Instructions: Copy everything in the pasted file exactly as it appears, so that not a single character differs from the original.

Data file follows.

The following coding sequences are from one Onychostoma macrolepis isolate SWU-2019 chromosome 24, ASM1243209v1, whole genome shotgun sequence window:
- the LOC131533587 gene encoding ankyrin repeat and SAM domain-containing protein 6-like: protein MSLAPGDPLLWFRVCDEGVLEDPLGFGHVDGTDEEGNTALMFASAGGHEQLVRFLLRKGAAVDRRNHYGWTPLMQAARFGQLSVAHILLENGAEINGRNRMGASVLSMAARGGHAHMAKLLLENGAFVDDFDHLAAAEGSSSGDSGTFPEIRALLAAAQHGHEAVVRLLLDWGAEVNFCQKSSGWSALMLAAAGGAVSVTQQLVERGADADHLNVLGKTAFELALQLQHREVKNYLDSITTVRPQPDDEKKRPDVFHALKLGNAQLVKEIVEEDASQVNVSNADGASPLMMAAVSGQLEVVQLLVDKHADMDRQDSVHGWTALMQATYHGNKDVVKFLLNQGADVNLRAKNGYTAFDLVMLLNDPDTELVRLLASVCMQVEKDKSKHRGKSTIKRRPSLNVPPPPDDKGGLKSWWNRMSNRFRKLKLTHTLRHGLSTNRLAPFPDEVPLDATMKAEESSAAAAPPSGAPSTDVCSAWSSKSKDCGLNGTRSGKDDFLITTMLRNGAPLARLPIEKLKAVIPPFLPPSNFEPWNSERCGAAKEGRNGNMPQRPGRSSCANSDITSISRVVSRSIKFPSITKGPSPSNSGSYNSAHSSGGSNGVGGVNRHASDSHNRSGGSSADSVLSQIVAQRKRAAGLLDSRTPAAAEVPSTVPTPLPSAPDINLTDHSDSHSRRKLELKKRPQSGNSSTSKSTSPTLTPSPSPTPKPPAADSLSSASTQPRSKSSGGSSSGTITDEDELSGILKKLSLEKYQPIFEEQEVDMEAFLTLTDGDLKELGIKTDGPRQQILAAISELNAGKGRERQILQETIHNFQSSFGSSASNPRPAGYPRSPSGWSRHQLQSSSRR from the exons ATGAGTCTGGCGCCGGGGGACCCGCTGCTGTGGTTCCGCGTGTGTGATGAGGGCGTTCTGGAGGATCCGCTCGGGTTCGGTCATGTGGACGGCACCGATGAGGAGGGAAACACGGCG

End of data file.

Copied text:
The following coding sequences are from one Onychostoma macrolepis isolate SWU-2019 chromosome 24, ASM1243209v1, whole genome shotgun sequence window:
- the LOC131533587 gene encoding ankyrin repeat and SAM domain-containing protein 6-like: protein MSLAPGDPLLWFRVCDEGVLEDPLGFGHVDGTDEEGNTALMFASAGGHEQLVRFLLRKGAAVDRRNHYGWTPLMQAARFGQLSVAHILLENGAEINGRNRMGASVLSMAARGGHAHMAKLLLENGAFVDDFDHLAAAEGSSSGDSGTFPEIRALLAAAQHGHEAVVRLLLDWGAEVNFCQKSSGWSALMLAAAGGAVSVTQQLVERGADADHLNVLGKTAFELALQLQHREVKNYLDSITTVRPQPDDEKKRPDVFHALKLGNAQLVKEIVEEDASQVNVSNADGASPLMMAAVSGQLEVVQLLVDKHADMDRQDSVHGWTALMQATYHGNKDVVKFLLNQGADVNLRAKNGYTAFDLVMLLNDPDTELVRLLASVCMQVEKDKSKHRGKSTIKRRPSLNVPPPPDDKGGLKSWWNRMSNRFRKLKLTHTLRHGLSTNRLAPFPDEVPLDATMKAEESSAAAAPPSGAPSTDVCSAWSSKSKDCGLNGTRSGKDDFLITTMLRNGAPLARLPIEKLKAVIPPFLPPSNFEPWNSERCGAAKEGRNGNMPQRPGRSSCANSDITSISRVVSRSIKFPSITKGPSPSNSGSYNSAHSSGGSNGVGGVNRHASDSHNRSGGSSADSVLSQIVAQRKRAAGLLDSRTPAAAEVPSTVPTPLPSAPDINLTDHSDSHSRRKLELKKRPQSGNSSTSKSTSPTLTPSPSPTPKPPAADSLSSASTQPRSKSSGGSSSGTITDEDELSGILKKLSLEKYQPIFEEQEVDMEAFLTLTDGDLKELGIKTDGPRQQILAAISELNAGKGRERQILQETIHNFQSSFGSSASNPRPAGYPRSPSGWSRHQLQSSSRR from the exons ATGAGTCTGGCGCCGGGGGACCCGCTGCTGTGGTTCCGCGTGTGTGATGAGGGCGTTCTGGAGGATCCGCTCGGGTTCGGTCATGTGGACGGCACCGATGAGGAGGGAAACACGGCG